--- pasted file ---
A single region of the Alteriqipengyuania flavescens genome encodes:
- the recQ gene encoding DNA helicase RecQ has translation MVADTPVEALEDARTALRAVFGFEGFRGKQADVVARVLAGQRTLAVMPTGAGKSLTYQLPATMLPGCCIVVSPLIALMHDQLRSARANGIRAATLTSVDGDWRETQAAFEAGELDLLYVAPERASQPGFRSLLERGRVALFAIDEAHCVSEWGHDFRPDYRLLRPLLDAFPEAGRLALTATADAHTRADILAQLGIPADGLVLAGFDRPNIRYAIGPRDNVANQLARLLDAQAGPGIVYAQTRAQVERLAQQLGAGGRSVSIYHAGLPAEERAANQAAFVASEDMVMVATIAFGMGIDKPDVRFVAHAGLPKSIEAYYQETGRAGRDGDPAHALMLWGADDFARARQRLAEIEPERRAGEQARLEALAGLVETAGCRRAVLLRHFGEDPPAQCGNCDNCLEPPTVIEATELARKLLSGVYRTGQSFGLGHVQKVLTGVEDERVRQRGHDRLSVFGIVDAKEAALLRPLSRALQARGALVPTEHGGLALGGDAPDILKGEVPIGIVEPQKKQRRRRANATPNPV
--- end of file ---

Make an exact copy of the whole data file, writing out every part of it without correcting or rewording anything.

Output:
A single region of the Alteriqipengyuania flavescens genome encodes:
- the recQ gene encoding DNA helicase RecQ has translation MVADTPVEALEDARTALRAVFGFEGFRGKQADVVARVLAGQRTLAVMPTGAGKSLTYQLPATMLPGCCIVVSPLIALMHDQLRSARANGIRAATLTSVDGDWRETQAAFEAGELDLLYVAPERASQPGFRSLLERGRVALFAIDEAHCVSEWGHDFRPDYRLLRPLLDAFPEAGRLALTATADAHTRADILAQLGIPADGLVLAGFDRPNIRYAIGPRDNVANQLARLLDAQAGPGIVYAQTRAQVERLAQQLGAGGRSVSIYHAGLPAEERAANQAAFVASEDMVMVATIAFGMGIDKPDVRFVAHAGLPKSIEAYYQETGRAGRDGDPAHALMLWGADDFARARQRLAEIEPERRAGEQARLEALAGLVETAGCRRAVLLRHFGEDPPAQCGNCDNCLEPPTVIEATELARKLLSGVYRTGQSFGLGHVQKVLTGVEDERVRQRGHDRLSVFGIVDAKEAALLRPLSRALQARGALVPTEHGGLALGGDAPDILKGEVPIGIVEPQKKQRRRRANATPNPV